3 Steps to finding your Sell-by-Date
Most business owners think selling their business is a sprint, but the reality is it takes a long time to sell a company.
The sound of the gun sends blood flowing as you leap forward out of the blocks. Within five seconds you’re at top speed and within a dozen your eye is searching for the next hand. Then you feel the baton become weightless in your grasp and your brain tells you the pain is over. You start an easy jog and you smile, knowing that you did your best and that now the heavy lifting is on someone else’s shoulders.
That’s probably how most people think of starting and selling a business: as something akin to a 4 x 100-meter relay race. You start from scratch, build something valuable, measuring time in months instead of years, and sprint into the waiting arms of an acquirer. They hand over the check and you ride off into the sunset.
Unfortunately, the process of selling your business looks more like an exhausting 100-mile ultra-marathon than a 100-meter sprint. It takes years and a lot of planning to make a clean break from your company – which means it pays to start planning sooner rather than later.
Here’s 3 steps to take in planning your exit:
Step 1: Pick your eject date
The first step is to figure out when you want to be completely out of your business. This is the day you walk out of the building and never come back.
Whatever your goal, the first step is writing down when you want out and jotting some notes as to why that date is important to you, what you will do after you sell, with whom, and why.
Step 2: Calculate the length of the sale process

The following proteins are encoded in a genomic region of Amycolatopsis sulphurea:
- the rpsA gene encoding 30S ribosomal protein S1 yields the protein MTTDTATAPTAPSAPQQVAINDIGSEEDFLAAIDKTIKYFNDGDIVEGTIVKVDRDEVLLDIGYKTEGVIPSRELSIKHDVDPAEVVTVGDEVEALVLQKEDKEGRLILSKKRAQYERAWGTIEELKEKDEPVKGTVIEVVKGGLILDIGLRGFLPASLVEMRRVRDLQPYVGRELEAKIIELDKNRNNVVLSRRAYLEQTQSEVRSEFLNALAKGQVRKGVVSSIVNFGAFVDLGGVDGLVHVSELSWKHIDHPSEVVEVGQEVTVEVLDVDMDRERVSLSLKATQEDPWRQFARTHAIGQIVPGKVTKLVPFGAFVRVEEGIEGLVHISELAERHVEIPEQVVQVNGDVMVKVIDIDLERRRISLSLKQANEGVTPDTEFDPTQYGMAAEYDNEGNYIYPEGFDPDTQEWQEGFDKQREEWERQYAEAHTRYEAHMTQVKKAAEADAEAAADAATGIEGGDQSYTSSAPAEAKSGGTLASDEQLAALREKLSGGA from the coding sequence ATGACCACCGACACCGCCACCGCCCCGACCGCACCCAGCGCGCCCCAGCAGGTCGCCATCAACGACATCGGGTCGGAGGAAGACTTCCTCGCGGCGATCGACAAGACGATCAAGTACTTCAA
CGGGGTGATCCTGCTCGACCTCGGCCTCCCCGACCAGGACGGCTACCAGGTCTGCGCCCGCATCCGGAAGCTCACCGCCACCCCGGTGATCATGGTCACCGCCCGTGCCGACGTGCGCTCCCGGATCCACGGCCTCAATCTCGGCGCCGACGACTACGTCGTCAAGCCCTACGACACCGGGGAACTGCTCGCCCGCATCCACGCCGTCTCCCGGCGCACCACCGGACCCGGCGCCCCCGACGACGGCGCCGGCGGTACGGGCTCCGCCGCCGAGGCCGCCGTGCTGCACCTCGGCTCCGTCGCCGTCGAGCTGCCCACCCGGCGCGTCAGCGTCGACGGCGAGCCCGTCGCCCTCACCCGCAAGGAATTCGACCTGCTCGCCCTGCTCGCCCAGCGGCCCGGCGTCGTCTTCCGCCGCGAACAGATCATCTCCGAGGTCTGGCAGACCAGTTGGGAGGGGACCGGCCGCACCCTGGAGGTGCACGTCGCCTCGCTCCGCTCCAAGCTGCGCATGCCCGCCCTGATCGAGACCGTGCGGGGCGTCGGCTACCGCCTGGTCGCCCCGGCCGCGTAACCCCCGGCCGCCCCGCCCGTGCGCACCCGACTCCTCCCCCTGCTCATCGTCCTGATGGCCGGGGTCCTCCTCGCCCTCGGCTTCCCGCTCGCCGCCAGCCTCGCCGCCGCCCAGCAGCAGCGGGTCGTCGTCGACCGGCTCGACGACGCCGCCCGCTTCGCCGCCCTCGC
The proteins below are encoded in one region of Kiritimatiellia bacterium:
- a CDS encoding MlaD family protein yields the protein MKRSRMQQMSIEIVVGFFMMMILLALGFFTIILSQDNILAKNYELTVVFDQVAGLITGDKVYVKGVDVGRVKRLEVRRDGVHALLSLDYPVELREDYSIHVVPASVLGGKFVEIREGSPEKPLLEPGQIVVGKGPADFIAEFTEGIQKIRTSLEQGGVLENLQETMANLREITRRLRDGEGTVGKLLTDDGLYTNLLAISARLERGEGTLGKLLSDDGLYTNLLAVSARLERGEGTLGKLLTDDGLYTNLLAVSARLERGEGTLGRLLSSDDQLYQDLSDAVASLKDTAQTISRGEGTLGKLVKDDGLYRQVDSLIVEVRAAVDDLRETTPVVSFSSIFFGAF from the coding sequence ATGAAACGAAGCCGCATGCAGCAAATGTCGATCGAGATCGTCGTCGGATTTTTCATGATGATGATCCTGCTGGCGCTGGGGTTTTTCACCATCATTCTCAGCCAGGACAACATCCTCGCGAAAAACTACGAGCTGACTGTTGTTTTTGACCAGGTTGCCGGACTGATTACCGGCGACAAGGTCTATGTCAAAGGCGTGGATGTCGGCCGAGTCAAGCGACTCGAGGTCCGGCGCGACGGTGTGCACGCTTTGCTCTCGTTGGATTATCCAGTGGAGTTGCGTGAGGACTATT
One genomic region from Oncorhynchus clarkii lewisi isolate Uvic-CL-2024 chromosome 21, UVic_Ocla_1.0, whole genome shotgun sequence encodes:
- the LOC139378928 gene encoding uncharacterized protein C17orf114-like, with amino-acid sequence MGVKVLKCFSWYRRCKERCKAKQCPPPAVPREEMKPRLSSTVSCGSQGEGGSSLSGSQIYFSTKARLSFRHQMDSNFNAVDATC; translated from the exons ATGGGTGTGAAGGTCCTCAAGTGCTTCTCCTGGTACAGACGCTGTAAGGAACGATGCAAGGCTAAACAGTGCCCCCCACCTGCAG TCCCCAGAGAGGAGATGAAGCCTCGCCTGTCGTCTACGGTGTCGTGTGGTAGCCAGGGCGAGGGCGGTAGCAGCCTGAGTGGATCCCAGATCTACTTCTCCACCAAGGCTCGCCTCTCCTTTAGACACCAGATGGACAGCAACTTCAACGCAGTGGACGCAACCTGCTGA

The next step is to figure out how long it will take you to negotiate the sale of your company. This process involves hiring an intermediary (a mergers and acquisitions professional / business broker), putting together a marketing package for your business, shopping it to potential acquirers, negotiating letters of intent, and then going through a 60 to 90-day due diligence period. From the day you hire an intermediary to the day the wire transfer hits your account, the entire process usually takes six to 12 months. To be safe, budget one year.
Step 3: Create your strategy-stable operating window
Next you need to budget some time to operate your business without making any major strategic changes. An acquirer is going to want to see how your business has been performing under its current strategy so they can accurately predict how it will perform under their ownership. Ideally, you can give them three years of operating results during which you didn’t make any major changes to your business model.
If you have been running your business over the last three years without making any strategic shifts, you won’t need to budget any time here. On the other hand, if you plan on making some major strategic changes to prepare your business for sale, add one to three years from the time you make the changes.
Figuring out when to sell
It certainly would be nice to make a clean, crisp break from your business after an all-out sprint, but for the vast majority of businesses, the process of selling a company is a squishy, multi-year slog. So the sooner you start, the better.